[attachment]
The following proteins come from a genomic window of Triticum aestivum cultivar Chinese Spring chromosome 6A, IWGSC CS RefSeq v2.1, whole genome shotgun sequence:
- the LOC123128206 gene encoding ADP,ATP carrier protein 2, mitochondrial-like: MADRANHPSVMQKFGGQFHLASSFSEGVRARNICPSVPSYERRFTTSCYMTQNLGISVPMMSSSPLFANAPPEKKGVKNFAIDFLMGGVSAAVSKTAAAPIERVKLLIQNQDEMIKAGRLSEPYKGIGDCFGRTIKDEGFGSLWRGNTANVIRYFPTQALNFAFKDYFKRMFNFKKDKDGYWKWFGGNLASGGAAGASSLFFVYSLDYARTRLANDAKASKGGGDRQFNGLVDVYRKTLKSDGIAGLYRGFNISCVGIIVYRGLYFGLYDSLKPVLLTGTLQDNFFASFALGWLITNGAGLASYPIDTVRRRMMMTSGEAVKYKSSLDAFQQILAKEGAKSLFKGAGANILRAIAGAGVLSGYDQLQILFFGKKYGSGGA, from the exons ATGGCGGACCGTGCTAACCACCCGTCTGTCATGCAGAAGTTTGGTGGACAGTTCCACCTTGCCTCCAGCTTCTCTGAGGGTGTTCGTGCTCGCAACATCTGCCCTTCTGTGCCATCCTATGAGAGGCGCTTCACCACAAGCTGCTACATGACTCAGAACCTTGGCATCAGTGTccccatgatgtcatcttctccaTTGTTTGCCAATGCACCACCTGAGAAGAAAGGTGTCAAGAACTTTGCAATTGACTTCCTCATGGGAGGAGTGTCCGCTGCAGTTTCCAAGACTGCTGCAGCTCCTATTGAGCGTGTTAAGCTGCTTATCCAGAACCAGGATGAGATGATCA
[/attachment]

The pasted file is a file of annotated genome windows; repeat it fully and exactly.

The following proteins come from a genomic window of Triticum aestivum cultivar Chinese Spring chromosome 6A, IWGSC CS RefSeq v2.1, whole genome shotgun sequence:
- the LOC123128206 gene encoding ADP,ATP carrier protein 2, mitochondrial-like: MADRANHPSVMQKFGGQFHLASSFSEGVRARNICPSVPSYERRFTTSCYMTQNLGISVPMMSSSPLFANAPPEKKGVKNFAIDFLMGGVSAAVSKTAAAPIERVKLLIQNQDEMIKAGRLSEPYKGIGDCFGRTIKDEGFGSLWRGNTANVIRYFPTQALNFAFKDYFKRMFNFKKDKDGYWKWFGGNLASGGAAGASSLFFVYSLDYARTRLANDAKASKGGGDRQFNGLVDVYRKTLKSDGIAGLYRGFNISCVGIIVYRGLYFGLYDSLKPVLLTGTLQDNFFASFALGWLITNGAGLASYPIDTVRRRMMMTSGEAVKYKSSLDAFQQILAKEGAKSLFKGAGANILRAIAGAGVLSGYDQLQILFFGKKYGSGGA, from the exons ATGGCGGACCGTGCTAACCACCCGTCTGTCATGCAGAAGTTTGGTGGACAGTTCCACCTTGCCTCCAGCTTCTCTGAGGGTGTTCGTGCTCGCAACATCTGCCCTTCTGTGCCATCCTATGAGAGGCGCTTCACCACAAGCTGCTACATGACTCAGAACCTTGGCATCAGTGTccccatgatgtcatcttctccaTTGTTTGCCAATGCACCACCTGAGAAGAAAGGTGTCAAGAACTTTGCAATTGACTTCCTCATGGGAGGAGTGTCCGCTGCAGTTTCCAAGACTGCTGCAGCTCCTATTGAGCGTGTTAAGCTGCTTATCCAGAACCAGGATGAGATGATCA